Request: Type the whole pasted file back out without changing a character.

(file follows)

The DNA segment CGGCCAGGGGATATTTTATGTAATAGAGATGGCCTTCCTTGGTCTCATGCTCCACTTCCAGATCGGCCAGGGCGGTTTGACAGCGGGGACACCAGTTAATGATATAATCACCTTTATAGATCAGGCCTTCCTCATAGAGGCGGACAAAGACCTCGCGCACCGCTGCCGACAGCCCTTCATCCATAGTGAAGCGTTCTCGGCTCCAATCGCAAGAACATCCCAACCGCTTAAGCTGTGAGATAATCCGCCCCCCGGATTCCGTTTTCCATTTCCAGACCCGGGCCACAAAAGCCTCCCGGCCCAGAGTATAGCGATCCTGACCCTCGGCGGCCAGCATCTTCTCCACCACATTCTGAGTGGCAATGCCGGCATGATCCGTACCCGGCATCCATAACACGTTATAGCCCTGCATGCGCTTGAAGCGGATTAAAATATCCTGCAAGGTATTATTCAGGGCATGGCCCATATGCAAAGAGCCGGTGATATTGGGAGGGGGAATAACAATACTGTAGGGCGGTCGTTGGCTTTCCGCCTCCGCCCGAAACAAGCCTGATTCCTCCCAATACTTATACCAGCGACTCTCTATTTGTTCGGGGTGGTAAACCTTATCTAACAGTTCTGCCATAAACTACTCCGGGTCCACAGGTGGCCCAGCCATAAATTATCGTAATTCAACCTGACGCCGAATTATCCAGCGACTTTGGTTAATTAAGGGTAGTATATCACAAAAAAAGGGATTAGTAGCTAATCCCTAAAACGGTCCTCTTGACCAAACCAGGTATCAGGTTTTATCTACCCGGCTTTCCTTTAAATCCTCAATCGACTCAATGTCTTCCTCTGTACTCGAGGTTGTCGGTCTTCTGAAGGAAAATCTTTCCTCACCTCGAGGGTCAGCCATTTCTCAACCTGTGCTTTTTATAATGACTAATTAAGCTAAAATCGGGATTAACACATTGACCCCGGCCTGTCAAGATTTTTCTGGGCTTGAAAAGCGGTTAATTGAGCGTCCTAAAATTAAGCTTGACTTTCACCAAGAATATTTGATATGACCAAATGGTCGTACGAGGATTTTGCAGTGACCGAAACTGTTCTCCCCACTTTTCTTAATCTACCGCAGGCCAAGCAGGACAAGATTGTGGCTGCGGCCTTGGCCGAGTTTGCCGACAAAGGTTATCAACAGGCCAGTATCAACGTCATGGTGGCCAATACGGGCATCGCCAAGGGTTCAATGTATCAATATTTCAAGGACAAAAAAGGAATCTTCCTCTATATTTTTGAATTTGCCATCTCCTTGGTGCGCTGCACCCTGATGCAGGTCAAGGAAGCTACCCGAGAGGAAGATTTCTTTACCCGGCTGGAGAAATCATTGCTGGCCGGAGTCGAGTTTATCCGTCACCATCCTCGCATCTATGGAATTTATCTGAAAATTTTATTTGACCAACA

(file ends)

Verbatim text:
The DNA segment CGGCCAGGGGATATTTTATGTAATAGAGATGGCCTTCCTTGGTCTCATGCTCCACTTCCAGATCGGCCAGGGCGGTTTGACAGCGGGGACACCAGTTAATGATATAATCACCTTTATAGATCAGGCCTTCCTCATAGAGGCGGACAAAGACCTCGCGCACCGCTGCCGACAGCCCTTCATCCATAGTGAAGCGTTCTCGGCTCCAATCGCAAGAACATCCCAACCGCTTAAGCTGTGAGATAATCCGCCCCCCGGATTCCGTTTTCCATTTCCAGACCCGGGCCACAAAAGCCTCCCGGCCCAGAGTATAGCGATCCTGACCCTCGGCGGCCAGCATCTTCTCCACCACATTCTGAGTGGCAATGCCGGCATGATCCGTACCCGGCATCCATAACACGTTATAGCCCTGCATGCGCTTGAAGCGGATTAAAATATCCTGCAAGGTATTATTCAGGGCATGGCCCATATGCAAAGAGCCGGTGATATTGGGAGGGGGAATAACAATACTGTAGGGCGGTCGTTGGCTTTCCGCCTCCGCCCGAAACAAGCCTGATTCCTCCCAATACTTATACCAGCGACTCTCTATTTGTTCGGGGTGGTAAACCTTATCTAACAGTTCTGCCATAAACTACTCCGGGTCCACAGGTGGCCCAGCCATAAATTATCGTAATTCAACCTGACGCCGAATTATCCAGCGACTTTGGTTAATTAAGGGTAGTATATCACAAAAAAAGGGATTAGTAGCTAATCCCTAAAACGGTCCTCTTGACCAAACCAGGTATCAGGTTTTATCTACCCGGCTTTCCTTTAAATCCTCAATCGACTCAATGTCTTCCTCTGTACTCGAGGTTGTCGGTCTTCTGAAGGAAAATCTTTCCTCACCTCGAGGGTCAGCCATTTCTCAACCTGTGCTTTTTATAATGACTAATTAAGCTAAAATCGGGATTAACACATTGACCCCGGCCTGTCAAGATTTTTCTGGGCTTGAAAAGCGGTTAATTGAGCGTCCTAAAATTAAGCTTGACTTTCACCAAGAATATTTGATATGACCAAATGGTCGTACGAGGATTTTGCAGTGACCGAAACTGTTCTCCCCACTTTTCTTAATCTACCGCAGGCCAAGCAGGACAAGATTGTGGCTGCGGCCTTGGCCGAGTTTGCCGACAAAGGTTATCAACAGGCCAGTATCAACGTCATGGTGGCCAATACGGGCATCGCCAAGGGTTCAATGTATCAATATTTCAAGGACAAAAAAGGAATCTTCCTCTATATTTTTGAATTTGCCATCTCCTTGGTGCGCTGCACCCTGATGCAGGTCAAGGAAGCTACCCGAGAGGAAGATTTCTTTACCCGGCTGGAGAAATCATTGCTGGCCGGAGTCGAGTTTATCCGTCACCATCCTCGCATCTATGGAATTTATCTGAAAATTTTATTTGACCAACA